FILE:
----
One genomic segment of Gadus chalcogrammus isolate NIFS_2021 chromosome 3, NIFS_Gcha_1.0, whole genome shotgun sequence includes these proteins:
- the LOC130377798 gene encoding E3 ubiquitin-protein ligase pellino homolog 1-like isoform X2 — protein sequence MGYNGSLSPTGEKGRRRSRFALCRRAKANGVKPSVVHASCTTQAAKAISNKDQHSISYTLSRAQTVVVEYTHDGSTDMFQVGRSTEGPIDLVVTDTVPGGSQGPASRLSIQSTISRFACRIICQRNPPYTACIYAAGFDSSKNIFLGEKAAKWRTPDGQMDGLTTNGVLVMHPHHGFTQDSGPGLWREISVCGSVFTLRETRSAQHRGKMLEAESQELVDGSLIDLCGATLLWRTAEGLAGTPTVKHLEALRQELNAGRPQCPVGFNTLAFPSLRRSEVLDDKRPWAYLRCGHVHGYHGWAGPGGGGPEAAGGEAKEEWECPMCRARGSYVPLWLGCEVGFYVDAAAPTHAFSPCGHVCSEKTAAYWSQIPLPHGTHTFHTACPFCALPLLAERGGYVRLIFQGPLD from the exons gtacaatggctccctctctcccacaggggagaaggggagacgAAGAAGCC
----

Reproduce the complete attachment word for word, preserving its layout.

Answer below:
One genomic segment of Gadus chalcogrammus isolate NIFS_2021 chromosome 3, NIFS_Gcha_1.0, whole genome shotgun sequence includes these proteins:
- the LOC130377798 gene encoding E3 ubiquitin-protein ligase pellino homolog 1-like isoform X2 — protein sequence MGYNGSLSPTGEKGRRRSRFALCRRAKANGVKPSVVHASCTTQAAKAISNKDQHSISYTLSRAQTVVVEYTHDGSTDMFQVGRSTEGPIDLVVTDTVPGGSQGPASRLSIQSTISRFACRIICQRNPPYTACIYAAGFDSSKNIFLGEKAAKWRTPDGQMDGLTTNGVLVMHPHHGFTQDSGPGLWREISVCGSVFTLRETRSAQHRGKMLEAESQELVDGSLIDLCGATLLWRTAEGLAGTPTVKHLEALRQELNAGRPQCPVGFNTLAFPSLRRSEVLDDKRPWAYLRCGHVHGYHGWAGPGGGGPEAAGGEAKEEWECPMCRARGSYVPLWLGCEVGFYVDAAAPTHAFSPCGHVCSEKTAAYWSQIPLPHGTHTFHTACPFCALPLLAERGGYVRLIFQGPLD from the exons gtacaatggctccctctctcccacaggggagaaggggagacgAAGAAGCC